Condoms are Plan A: Back to the future of condoms 

A combination of pharma greed, government squeamishness & the libertine position of advocates left us unprotected from a tidal wave of STIs

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Free condoms on the Sao Paulo subway system in Brazil (Washington Blade file photo by Michael K. Lavers)

By Michael Weinstein | LOS ANGELES – The world has completed a ten-year experiment with HIV prevention and the results are clear. PrEP and HIV treatment to prevent transmission have been found wanting. 1.5 million people globally became infected with HIV last year [1]. STIs are at an all-time high, a tragic turn from where we were just twenty years ago when syphilis was close to being eradicated. The US alone had 2.5 million combined cases of chlamydia, gonorrhea, and syphilis in 2021 [2]. Not to mention millions of teen pregnancies and unwanted babies.

For anyone looking at our circumstance objectively, it is clear that the pure biomedical interventions will never take the place of condoms as the first line of defense against HIV, STIs, and unplanned pregnancy. Yet condom promotion is virtually non-existent, and the condom culture is destroyed.

A combination of pharma greed, government squeamishness, and the libertine position of many advocates has left us unprotected against the tidal wave of STIs that is sweeping the world. It is easy enough to understand why condoms are not popular. Many people feel they’re uncomfortable, interrupt spontaneity, aren’t there when you need them, and on and on.

Governments don’t want to promote condoms because it would force them to talk about the “icky” subject of sex. Religious groups oppose them because they promote sexual pleasure over reproduction. Libertarians see them as a restriction on their freedom.

Beyond the health implications, it is time to look at condoms as an alternative to abortion. With the right to choose having been trashed by the Supreme Court, alternatives to medical abortions are getting a second look. The public health system in the US must choose an avenue to focus on where primary prevention will take place.

Plan B medication interrupts conception within 72 hours of a sexual encounter. Plan C can end a pregnancy.

Why not have a Plan A—Condoms. Hershel Walker, who recently lost his race for the Senate in Georgia, repeatedly asked a woman to have an abortion. Did he consider a condom? Arnold Schwarzenegger had an affair with the housekeeper that busted up his marriage. Did he consider a condom?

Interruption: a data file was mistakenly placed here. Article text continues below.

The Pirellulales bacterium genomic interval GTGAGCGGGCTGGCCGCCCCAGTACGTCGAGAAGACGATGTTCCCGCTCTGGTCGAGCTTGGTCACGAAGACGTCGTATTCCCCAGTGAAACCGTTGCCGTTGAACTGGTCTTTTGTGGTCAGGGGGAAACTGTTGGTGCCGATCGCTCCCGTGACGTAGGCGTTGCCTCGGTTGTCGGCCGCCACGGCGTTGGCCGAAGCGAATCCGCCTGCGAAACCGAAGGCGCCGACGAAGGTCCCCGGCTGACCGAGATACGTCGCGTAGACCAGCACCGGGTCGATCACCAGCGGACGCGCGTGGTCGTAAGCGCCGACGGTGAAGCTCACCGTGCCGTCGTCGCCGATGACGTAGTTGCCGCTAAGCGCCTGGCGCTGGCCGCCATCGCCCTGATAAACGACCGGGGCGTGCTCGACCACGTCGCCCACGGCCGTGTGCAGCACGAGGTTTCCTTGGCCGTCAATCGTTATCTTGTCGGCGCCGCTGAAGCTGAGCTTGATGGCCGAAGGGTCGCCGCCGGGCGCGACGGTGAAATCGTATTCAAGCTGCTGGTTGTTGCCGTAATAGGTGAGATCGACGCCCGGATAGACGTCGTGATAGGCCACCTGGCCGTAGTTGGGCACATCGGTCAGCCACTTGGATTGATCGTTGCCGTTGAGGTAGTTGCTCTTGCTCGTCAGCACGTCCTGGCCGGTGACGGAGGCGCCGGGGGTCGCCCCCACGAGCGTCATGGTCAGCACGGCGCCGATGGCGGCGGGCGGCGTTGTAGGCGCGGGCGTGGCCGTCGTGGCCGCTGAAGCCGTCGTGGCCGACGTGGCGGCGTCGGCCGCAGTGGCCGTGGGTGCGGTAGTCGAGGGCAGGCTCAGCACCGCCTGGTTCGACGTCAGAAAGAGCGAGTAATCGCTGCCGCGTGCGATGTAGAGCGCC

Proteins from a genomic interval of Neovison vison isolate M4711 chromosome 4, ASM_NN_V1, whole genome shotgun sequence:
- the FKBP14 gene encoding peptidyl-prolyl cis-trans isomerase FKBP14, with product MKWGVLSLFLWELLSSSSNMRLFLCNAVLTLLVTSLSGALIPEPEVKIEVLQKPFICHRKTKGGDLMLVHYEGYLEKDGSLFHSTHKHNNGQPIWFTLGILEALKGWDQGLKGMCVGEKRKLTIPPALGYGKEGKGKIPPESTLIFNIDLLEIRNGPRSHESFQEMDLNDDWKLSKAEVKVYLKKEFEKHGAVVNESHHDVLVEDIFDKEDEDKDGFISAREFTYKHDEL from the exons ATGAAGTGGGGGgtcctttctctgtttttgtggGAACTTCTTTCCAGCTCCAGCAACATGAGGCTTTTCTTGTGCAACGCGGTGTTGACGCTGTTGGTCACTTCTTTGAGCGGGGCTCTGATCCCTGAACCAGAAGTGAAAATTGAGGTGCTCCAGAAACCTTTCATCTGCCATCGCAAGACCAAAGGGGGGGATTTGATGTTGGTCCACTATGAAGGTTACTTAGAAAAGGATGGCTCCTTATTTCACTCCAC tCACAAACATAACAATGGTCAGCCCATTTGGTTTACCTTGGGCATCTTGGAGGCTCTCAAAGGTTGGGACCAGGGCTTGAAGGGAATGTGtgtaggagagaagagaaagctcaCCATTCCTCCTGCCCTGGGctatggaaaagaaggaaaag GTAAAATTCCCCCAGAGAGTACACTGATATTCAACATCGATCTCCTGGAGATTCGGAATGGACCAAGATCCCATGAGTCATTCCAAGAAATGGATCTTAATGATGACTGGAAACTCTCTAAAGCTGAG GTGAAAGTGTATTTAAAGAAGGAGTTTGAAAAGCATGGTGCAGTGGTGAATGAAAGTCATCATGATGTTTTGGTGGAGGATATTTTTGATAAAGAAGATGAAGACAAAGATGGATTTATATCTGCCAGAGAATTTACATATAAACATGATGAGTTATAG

At AHF Wellness Centers, we have many frequent flyers who routinely test positive for STIs. Antibiotics do the job (for now), clearing up infections quickly so the next infection can take its place. Is using a condom such a high price to pay for preventing multiple infections? People who test positive for STIs are more likely to get HIV in the future [3].

If we continue down this route, we know where it goes. Rampant increases in STIs are costly, can result in infertility, cause still births due to syphilis (congenital syphilis rates tragically increased 184.5% over the past five years), create drug resistant gonorrhea, and incite relationship break-ups [2]. Despite these serious outcomes, we see STIs as a temporary inconvenience and do not take them seriously.

There has never been any question that biomedical interventions can help an individual and should be freely available without any stigma. However, ten years in there still isn’t any proof that biomedical interventions alone will reduce HIV, but we know they will stoke STIs. Nevertheless, we are heavily exporting this failed experiment to the world. And who benefits most—Pharma giants Gilead and GSK.

Government policy must adjust to the realities of primary prevention. We need to go back to basics and promote condoms as the primary means to prevent HIV/STIs if we are to have any chance of bringing rates down. Focusing in on condoms gives the power of prevention and control back to the individual, it won’t get tied up in medical appointments and pharma profits.